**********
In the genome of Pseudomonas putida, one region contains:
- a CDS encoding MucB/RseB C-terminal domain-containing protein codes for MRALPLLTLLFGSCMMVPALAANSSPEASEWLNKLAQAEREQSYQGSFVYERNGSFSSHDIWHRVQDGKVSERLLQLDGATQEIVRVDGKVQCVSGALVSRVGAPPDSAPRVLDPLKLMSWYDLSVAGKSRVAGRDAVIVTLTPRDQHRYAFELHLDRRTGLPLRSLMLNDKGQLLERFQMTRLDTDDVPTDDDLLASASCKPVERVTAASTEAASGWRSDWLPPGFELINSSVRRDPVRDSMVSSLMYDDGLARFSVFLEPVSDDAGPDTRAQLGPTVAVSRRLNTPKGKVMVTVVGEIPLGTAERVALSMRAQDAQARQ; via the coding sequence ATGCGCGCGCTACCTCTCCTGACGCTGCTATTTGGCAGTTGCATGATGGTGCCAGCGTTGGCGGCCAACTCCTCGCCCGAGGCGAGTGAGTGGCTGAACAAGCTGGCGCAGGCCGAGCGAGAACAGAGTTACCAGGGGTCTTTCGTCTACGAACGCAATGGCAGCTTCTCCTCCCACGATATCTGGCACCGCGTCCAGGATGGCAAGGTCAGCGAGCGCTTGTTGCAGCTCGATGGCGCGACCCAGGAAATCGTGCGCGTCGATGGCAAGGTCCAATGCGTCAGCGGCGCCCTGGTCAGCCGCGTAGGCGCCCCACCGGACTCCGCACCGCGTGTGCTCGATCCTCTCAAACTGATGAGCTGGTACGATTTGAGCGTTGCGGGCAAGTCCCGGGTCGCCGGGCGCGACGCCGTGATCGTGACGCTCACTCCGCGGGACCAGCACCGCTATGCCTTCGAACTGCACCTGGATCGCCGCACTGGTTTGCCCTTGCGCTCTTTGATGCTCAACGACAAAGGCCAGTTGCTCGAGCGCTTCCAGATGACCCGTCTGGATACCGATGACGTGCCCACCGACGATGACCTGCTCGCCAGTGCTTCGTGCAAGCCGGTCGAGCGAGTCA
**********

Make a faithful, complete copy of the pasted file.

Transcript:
In the genome of Pseudomonas putida, one region contains:
- a CDS encoding MucB/RseB C-terminal domain-containing protein codes for MRALPLLTLLFGSCMMVPALAANSSPEASEWLNKLAQAEREQSYQGSFVYERNGSFSSHDIWHRVQDGKVSERLLQLDGATQEIVRVDGKVQCVSGALVSRVGAPPDSAPRVLDPLKLMSWYDLSVAGKSRVAGRDAVIVTLTPRDQHRYAFELHLDRRTGLPLRSLMLNDKGQLLERFQMTRLDTDDVPTDDDLLASASCKPVERVTAASTEAASGWRSDWLPPGFELINSSVRRDPVRDSMVSSLMYDDGLARFSVFLEPVSDDAGPDTRAQLGPTVAVSRRLNTPKGKVMVTVVGEIPLGTAERVALSMRAQDAQARQ; via the coding sequence ATGCGCGCGCTACCTCTCCTGACGCTGCTATTTGGCAGTTGCATGATGGTGCCAGCGTTGGCGGCCAACTCCTCGCCCGAGGCGAGTGAGTGGCTGAACAAGCTGGCGCAGGCCGAGCGAGAACAGAGTTACCAGGGGTCTTTCGTCTACGAACGCAATGGCAGCTTCTCCTCCCACGATATCTGGCACCGCGTCCAGGATGGCAAGGTCAGCGAGCGCTTGTTGCAGCTCGATGGCGCGACCCAGGAAATCGTGCGCGTCGATGGCAAGGTCCAATGCGTCAGCGGCGCCCTGGTCAGCCGCGTAGGCGCCCCACCGGACTCCGCACCGCGTGTGCTCGATCCTCTCAAACTGATGAGCTGGTACGATTTGAGCGTTGCGGGCAAGTCCCGGGTCGCCGGGCGCGACGCCGTGATCGTGACGCTCACTCCGCGGGACCAGCACCGCTATGCCTTCGAACTGCACCTGGATCGCCGCACTGGTTTGCCCTTGCGCTCTTTGATGCTCAACGACAAAGGCCAGTTGCTCGAGCGCTTCCAGATGACCCGTCTGGATACCGATGACGTGCCCACCGACGATGACCTGCTCGCCAGTGCTTCGTGCAAGCCGGTCGAGCGAGTCA